My experience growing up in Venezuela was really awesome! I still remember the times when I grew up in Maracay as the happiest years of my life. I was born and raised in a small city called Maracay located near the Caribbean coast. It gave me and my sister the perfect childhood experience.
I started swimming when I was 6 years old and that was because my parents love to go to the beach and they were afraid that me and my sister could drown, but also because my parents wanted us to be healthy children. I still remember my first swim meet – I was 8 years old and my mom told me “If you win a medal I will take you to McDonald’s” (I loved McDonald’s, I still do.) In Venezuela only rich people can eat at McDonald’s because it is really expensive. Anyway, I did not win my first swim meet and I was so sad because all I really wanted was to go to McDonald’s. In the end, my mom took me there anyway just because she saw that I put in a lot of effort!
I will never forget my experience swimming in Venezuela! I qualified for my first Olympic Games, Beijing 2008, when I was training in my country. Venezuela is a third-world country. Pools do not work like they work here in the USA. I remember going to the pool many times and finding the pool really green because there was not money to pay for products to keep the pool clean. So those days my team and I did dryland and sometimes we could not train at all. I remember one time that the pool did not work for 3 months and we had to do just dryland during the week and swim in the ocean on the weekends. In the end, that did not stop me from achieving my goal – to swim at the Olympic Games!
Tell us about your experience swimming in the Olympic Games – twice!
Swimming in 2 Olympic Games is like no other experience. When I qualified for my first Olympic Games I was overcome with emotion. There was joy, tears, pride, shock and relief. I could not believe that my dream came true! I remember that day I did not want to go to sleep because I was afraid that it was just a dream. I think between Beijing and London, Beijing was more exciting. I was focused only on cutting my time and learning from the best.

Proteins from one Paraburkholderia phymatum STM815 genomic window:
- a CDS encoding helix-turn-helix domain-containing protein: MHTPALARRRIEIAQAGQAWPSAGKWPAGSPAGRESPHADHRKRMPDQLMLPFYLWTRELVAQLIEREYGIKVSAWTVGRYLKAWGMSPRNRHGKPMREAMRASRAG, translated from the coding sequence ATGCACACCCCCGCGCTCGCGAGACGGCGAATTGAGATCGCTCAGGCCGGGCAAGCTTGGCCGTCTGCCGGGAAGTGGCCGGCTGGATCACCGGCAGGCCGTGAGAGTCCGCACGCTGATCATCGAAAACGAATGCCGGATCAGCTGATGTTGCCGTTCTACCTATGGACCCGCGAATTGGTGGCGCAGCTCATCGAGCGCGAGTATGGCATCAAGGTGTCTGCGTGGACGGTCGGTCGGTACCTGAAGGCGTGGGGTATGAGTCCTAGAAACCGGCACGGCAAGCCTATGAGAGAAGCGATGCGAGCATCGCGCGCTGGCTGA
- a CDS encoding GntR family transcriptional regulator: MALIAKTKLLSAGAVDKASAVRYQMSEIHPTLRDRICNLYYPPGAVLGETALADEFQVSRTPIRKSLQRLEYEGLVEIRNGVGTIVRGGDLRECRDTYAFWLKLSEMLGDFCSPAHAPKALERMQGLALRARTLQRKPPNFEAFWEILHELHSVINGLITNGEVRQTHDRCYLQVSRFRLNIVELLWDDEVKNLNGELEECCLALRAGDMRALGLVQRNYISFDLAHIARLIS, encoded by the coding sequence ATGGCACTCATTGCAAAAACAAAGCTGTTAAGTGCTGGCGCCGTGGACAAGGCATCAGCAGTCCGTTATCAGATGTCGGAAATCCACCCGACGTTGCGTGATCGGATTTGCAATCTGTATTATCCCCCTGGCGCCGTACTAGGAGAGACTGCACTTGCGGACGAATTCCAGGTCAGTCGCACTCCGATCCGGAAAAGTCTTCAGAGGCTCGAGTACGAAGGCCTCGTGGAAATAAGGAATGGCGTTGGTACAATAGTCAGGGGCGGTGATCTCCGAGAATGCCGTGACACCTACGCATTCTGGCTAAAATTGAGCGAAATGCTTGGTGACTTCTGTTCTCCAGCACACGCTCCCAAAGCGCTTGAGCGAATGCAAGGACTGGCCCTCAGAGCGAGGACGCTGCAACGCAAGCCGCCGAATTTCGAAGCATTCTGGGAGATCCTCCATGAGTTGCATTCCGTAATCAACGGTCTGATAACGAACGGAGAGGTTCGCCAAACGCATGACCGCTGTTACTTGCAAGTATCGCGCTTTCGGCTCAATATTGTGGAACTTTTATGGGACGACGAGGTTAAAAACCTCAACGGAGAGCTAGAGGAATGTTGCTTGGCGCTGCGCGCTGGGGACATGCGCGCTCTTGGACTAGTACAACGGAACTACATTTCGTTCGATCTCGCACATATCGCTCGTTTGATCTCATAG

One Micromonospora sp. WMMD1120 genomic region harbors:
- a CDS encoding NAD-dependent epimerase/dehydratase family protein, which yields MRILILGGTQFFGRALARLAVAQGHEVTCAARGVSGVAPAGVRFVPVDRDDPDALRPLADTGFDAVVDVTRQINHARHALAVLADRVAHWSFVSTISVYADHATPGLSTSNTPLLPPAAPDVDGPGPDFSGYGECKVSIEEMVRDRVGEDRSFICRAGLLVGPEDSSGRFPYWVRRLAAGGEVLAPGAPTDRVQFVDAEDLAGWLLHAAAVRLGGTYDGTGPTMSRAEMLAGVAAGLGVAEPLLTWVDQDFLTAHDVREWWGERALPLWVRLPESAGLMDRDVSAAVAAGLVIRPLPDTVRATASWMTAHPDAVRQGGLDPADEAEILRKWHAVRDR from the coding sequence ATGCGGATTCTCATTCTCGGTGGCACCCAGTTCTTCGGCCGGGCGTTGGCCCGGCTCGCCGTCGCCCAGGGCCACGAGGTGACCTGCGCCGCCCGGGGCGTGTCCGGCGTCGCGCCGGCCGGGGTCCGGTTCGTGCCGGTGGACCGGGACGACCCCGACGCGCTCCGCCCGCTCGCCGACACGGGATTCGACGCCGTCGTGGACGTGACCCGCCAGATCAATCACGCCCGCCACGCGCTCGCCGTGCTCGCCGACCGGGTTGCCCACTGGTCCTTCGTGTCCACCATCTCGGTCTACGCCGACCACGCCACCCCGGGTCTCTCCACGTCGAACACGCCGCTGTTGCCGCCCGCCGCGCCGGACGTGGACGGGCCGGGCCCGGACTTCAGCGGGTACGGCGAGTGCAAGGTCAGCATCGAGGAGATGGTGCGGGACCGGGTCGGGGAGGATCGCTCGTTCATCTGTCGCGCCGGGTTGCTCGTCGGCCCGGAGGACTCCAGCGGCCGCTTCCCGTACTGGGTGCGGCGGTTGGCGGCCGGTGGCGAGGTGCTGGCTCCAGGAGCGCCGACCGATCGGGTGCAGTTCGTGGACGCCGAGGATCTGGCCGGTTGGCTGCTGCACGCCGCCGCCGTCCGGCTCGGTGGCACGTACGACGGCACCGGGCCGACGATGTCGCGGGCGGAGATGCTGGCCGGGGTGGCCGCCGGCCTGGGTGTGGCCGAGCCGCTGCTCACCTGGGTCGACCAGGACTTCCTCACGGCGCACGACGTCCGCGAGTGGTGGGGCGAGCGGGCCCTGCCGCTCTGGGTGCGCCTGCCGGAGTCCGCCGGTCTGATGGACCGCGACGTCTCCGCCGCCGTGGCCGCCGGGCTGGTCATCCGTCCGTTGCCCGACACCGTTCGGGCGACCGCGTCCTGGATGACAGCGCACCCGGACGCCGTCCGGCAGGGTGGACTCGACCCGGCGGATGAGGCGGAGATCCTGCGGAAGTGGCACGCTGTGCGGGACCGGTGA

My second qualification to an Olympic Games was a little bit different! I qualified in the last moment in the last swim meet. I was so stressed with a lot of pressure because I could not believe that I went to the Olympic Games before and that I could not qualify for my second. I decided to try Open Water because I was so far away from the cuts in the pool (like 10 seconds) and I only had 1 year to cut all of that time. Open Water is not about time, only the best 25 in the world can swim at the Olympics. There are two qualification meets. The first one is 1 year before the Olympics and the second one is 2 months before the Olympics. I went to the 2nd qualification meet only 2 months away from London! At the meet, only the first 15 qualify. I was #15!
I really enjoyed racing in London! First, because my mom, sister and my dad were there, and second because we swam in a lake where anyone could watch you swim for free and I remember breathing on side and watching my mom, dad, and my sister cheering for me!
What’s the most important thing you learned from swimming that you have applied to your life?
I learned a lot! One of them is that every hundredth matters. You can lose a gold medal by just one one-hundredth and that is 4 years of training. I use this for everything! I always try to be on time and take advantage of every second. Another thing is that I don’t give up easily. Life is not easy! Sometimes you have a good day or sometimes you have a bad day – same with swimming! Sometimes you win, sometimes you lose. Every time I lost a competition, I always got up and looked to see what I could do better and tried again. I apply this in my life every time I have a bad day. I also learned the rule of 3D (discipline, dedication, and desire) – with this you can achieve everything in life!
How has your experience at the highest levels of swimming helped prepare you to coach the White Group?
My passion since I was little is swimming. Water was part of my life and I felt like there was a connection with it. I swam for 18 years and I was part of the Venezuelan National Team for 11 years. Having said that, I feel like I know so much about swimming that I want to share, which is why I want to share my experiences and teach the future of NAC swimming everything that I have learned from swimming – hopefully that gives us better swimmers!
NAC’s philosophy is based around long-term development and a commitment to the process of improvement. From your perspective, why is this so important for our athletes and parents to understand?
Swimming gives you so many benefits. If a child starts at an early age, the chances of becoming an excellent athlete can be greater. The process of becoming an Olympian, or even successful, is long-term and requires a lot of consistency, dedication, patience and trust in the coaches. It takes 4 years to train for an Olympic Games, and we are talking about professional athletes that have been swimming for their whole lives, so imagine how long this can take for someone that has just started swimming.